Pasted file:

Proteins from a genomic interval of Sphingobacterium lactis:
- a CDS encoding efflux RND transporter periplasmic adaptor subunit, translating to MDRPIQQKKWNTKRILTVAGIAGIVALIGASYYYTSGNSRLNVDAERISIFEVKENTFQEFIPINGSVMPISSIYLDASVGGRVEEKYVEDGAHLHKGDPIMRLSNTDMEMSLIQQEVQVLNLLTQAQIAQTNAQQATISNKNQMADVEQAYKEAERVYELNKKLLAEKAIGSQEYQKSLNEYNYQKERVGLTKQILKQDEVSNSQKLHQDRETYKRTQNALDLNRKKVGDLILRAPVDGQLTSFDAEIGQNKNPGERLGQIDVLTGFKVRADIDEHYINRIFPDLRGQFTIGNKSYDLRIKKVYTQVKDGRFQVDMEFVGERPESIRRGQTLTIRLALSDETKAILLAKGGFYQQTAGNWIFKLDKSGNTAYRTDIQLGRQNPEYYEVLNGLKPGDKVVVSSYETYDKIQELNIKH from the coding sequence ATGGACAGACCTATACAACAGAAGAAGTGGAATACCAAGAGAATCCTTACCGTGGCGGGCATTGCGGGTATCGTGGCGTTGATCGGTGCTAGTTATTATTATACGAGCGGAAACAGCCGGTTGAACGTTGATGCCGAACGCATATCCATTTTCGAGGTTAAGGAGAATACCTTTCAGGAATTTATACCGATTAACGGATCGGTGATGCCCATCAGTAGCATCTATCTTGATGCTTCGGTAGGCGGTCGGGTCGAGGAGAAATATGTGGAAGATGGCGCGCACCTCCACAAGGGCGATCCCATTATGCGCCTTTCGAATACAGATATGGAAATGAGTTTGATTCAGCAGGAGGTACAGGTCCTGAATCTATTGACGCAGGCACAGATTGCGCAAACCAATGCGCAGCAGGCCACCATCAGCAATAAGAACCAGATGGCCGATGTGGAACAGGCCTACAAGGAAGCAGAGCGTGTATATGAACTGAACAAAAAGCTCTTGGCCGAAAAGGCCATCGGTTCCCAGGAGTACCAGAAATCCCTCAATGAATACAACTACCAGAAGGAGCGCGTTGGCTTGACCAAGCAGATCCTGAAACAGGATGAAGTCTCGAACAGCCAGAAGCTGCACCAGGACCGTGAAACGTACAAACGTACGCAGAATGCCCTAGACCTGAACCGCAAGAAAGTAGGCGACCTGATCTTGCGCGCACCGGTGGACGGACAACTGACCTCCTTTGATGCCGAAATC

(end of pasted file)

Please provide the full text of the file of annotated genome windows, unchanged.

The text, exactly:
Proteins from a genomic interval of Sphingobacterium lactis:
- a CDS encoding efflux RND transporter periplasmic adaptor subunit, translating to MDRPIQQKKWNTKRILTVAGIAGIVALIGASYYYTSGNSRLNVDAERISIFEVKENTFQEFIPINGSVMPISSIYLDASVGGRVEEKYVEDGAHLHKGDPIMRLSNTDMEMSLIQQEVQVLNLLTQAQIAQTNAQQATISNKNQMADVEQAYKEAERVYELNKKLLAEKAIGSQEYQKSLNEYNYQKERVGLTKQILKQDEVSNSQKLHQDRETYKRTQNALDLNRKKVGDLILRAPVDGQLTSFDAEIGQNKNPGERLGQIDVLTGFKVRADIDEHYINRIFPDLRGQFTIGNKSYDLRIKKVYTQVKDGRFQVDMEFVGERPESIRRGQTLTIRLALSDETKAILLAKGGFYQQTAGNWIFKLDKSGNTAYRTDIQLGRQNPEYYEVLNGLKPGDKVVVSSYETYDKIQELNIKH from the coding sequence ATGGACAGACCTATACAACAGAAGAAGTGGAATACCAAGAGAATCCTTACCGTGGCGGGCATTGCGGGTATCGTGGCGTTGATCGGTGCTAGTTATTATTATACGAGCGGAAACAGCCGGTTGAACGTTGATGCCGAACGCATATCCATTTTCGAGGTTAAGGAGAATACCTTTCAGGAATTTATACCGATTAACGGATCGGTGATGCCCATCAGTAGCATCTATCTTGATGCTTCGGTAGGCGGTCGGGTCGAGGAGAAATATGTGGAAGATGGCGCGCACCTCCACAAGGGCGATCCCATTATGCGCCTTTCGAATACAGATATGGAAATGAGTTTGATTCAGCAGGAGGTACAGGTCCTGAATCTATTGACGCAGGCACAGATTGCGCAAACCAATGCGCAGCAGGCCACCATCAGCAATAAGAACCAGATGGCCGATGTGGAACAGGCCTACAAGGAAGCAGAGCGTGTATATGAACTGAACAAAAAGCTCTTGGCCGAAAAGGCCATCGGTTCCCAGGAGTACCAGAAATCCCTCAATGAATACAACTACCAGAAGGAGCGCGTTGGCTTGACCAAGCAGATCCTGAAACAGGATGAAGTCTCGAACAGCCAGAAGCTGCACCAGGACCGTGAAACGTACAAACGTACGCAGAATGCCCTAGACCTGAACCGCAAGAAAGTAGGCGACCTGATCTTGCGCGCACCGGTGGACGGACAACTGACCTCCTTTGATGCCGAAATC